That the Aam Aadmi Party represents something unprecedented in Indian politics is a truism. AAP is India’s first party since the JP movement of the 1970s to have evolved from a civil society mobilisation. It’s formally a regional party, but with unhidden national ambitions and a fast-growing presence outside its original base. Unlike most regional outfits, it has no crystallised caste, class, ethnic, religious or location-specific identity.
AAP claims to have no ideology or affinity to doctrines like socialism, secularism, liberalism or Hindutva. Ideology, it says, is “for the pundits and the media…” AAP is itself content to be “solution-focused”. It deplores the “tendency to pin down political parties as Left, Right, Centre…”
AAP is less about goals — barring eradicating corruption, its principal agenda—than process: popular participation to reduce the distance between people and politics, rulers and ruled.
This is a mix of positive and negative features. Take the positives. AAP has publicly rallied the normally apolitical middle class. It will willy-nilly eat into the BJP’s votes. No party places as much emphasis as AAP on grassroots democracy, gram-sabha and mohalla deliberations, local ownership/control of resources like water, minerals and forests, and participatory decision-making, including referendums. This can empower people and give them a sense of ownership of politics, so lacking in India. AAP’s social agendas like providing water, power, health and education are also welcome.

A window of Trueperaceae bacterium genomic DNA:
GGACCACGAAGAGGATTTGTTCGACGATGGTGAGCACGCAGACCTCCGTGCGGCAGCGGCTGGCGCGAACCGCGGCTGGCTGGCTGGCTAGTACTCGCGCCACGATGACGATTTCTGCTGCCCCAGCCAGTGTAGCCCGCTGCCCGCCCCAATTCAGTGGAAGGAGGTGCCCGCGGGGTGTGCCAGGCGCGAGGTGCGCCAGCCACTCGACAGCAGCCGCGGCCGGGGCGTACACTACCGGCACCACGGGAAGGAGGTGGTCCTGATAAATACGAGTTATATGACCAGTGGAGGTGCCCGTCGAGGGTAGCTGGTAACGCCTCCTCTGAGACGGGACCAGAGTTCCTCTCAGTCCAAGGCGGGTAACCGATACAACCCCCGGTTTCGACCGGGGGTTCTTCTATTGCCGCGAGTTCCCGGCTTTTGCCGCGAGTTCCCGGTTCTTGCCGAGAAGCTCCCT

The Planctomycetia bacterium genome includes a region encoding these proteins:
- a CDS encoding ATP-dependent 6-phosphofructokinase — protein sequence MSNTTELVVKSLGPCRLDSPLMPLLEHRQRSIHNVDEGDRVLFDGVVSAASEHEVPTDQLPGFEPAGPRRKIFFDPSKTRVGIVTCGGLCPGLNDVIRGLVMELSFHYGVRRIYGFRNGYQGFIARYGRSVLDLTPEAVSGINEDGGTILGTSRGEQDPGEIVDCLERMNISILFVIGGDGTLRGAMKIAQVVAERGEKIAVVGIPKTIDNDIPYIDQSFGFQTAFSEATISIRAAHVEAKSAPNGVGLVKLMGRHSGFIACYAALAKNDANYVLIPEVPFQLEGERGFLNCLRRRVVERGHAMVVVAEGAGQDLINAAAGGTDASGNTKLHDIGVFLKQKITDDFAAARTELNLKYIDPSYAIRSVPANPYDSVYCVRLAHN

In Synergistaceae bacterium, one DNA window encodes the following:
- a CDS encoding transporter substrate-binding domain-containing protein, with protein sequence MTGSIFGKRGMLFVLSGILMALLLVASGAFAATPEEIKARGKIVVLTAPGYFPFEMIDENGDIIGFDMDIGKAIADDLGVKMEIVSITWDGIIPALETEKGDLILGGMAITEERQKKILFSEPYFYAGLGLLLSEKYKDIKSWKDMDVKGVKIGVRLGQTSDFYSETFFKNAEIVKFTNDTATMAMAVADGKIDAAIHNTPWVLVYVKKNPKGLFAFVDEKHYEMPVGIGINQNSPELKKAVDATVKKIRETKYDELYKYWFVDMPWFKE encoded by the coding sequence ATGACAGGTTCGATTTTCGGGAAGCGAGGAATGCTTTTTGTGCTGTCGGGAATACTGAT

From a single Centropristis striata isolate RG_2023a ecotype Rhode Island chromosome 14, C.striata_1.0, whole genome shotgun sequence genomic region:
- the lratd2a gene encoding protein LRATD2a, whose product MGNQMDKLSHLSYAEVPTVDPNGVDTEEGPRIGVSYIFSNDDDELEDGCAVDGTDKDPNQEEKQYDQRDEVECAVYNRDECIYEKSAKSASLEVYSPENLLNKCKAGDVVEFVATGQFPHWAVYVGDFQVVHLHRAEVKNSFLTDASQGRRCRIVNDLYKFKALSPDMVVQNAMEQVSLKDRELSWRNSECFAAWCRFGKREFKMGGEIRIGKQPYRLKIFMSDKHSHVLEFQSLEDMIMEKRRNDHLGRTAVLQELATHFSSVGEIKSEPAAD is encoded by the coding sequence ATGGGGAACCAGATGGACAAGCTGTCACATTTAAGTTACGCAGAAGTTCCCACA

The negatives are AAP’s silence on vital questions like poverty, inequality, communalism, and gender and caste discrimination; prevarication on affirmative action for the underprivileged; refusal to take a stand on Narendra Modi while mainly targeting the Congress; and ad-hoc policy-making unrelated to a broader vision.
Rejection of ideology, which alone can provide vision, is crucial here. Take the AAP government’s first two decisions: to supply 700 litres of water free to each Delhi household daily, and halve electricity tariffs for monthly consumption below 400 units. Contrary to appearances, these don’t favour the poor as much as the middle/upper-middle class, and duck issues of universal access and equity.
More than one-third of Delhi’s households, typically poor, don’t have piped-water connections, and will be effectively excluded. Little will be done to improve supply to water-deprived areas or break the water-tanker mafia’s stranglehold. But 54 per cent of Delhi’s water will continue to be wasted. A person only needs 50-60 litres daily. Giving 140 litres free to all will increase waste.
Take electricity. Private distribution companies (discoms) have been overcharging consumers through meter-tampering, cost-padding, etc. AAP should have ordered an audit, and then proceeded towards tariff reduction. Instead, it raised subsidies to discoms! Poor and middle-class people don’t need 400 monthly units. Even an un-airconditioned three-bedroom home with a refrigerator uses 200 units. Halving tariffs for 400 units means subsidising the rich, but leaving 8 lakh poor families unconnected.
AAP’s transportation policy is similarly warped: its minister opposes bicycle lanes and Bus Rapid Transit, which is superior to the Metro. AAP’s “Vision” document talks of education and health unpardonably naively. It only wants to raise government schools’ quality to that of private schools—not establish common schooling. Healthcare involves nutrition, sanitation, environmental safety, and preventive and curative medicine. AAP reduces it to hospitals alone.
Worse, AAP is bending to pressure to conform to “mainstream” positions. That’s why Prashant Bhushan had to recant his sensible statements on Kashmir. As MNC executives, bankers and professionals join AAP, its composition and positions will become more elitist. Whether and how it will combine this with a grassroots orientation remains unclear.
The author is a writer, columnist, and a professor at the Council for Social Development, Delhi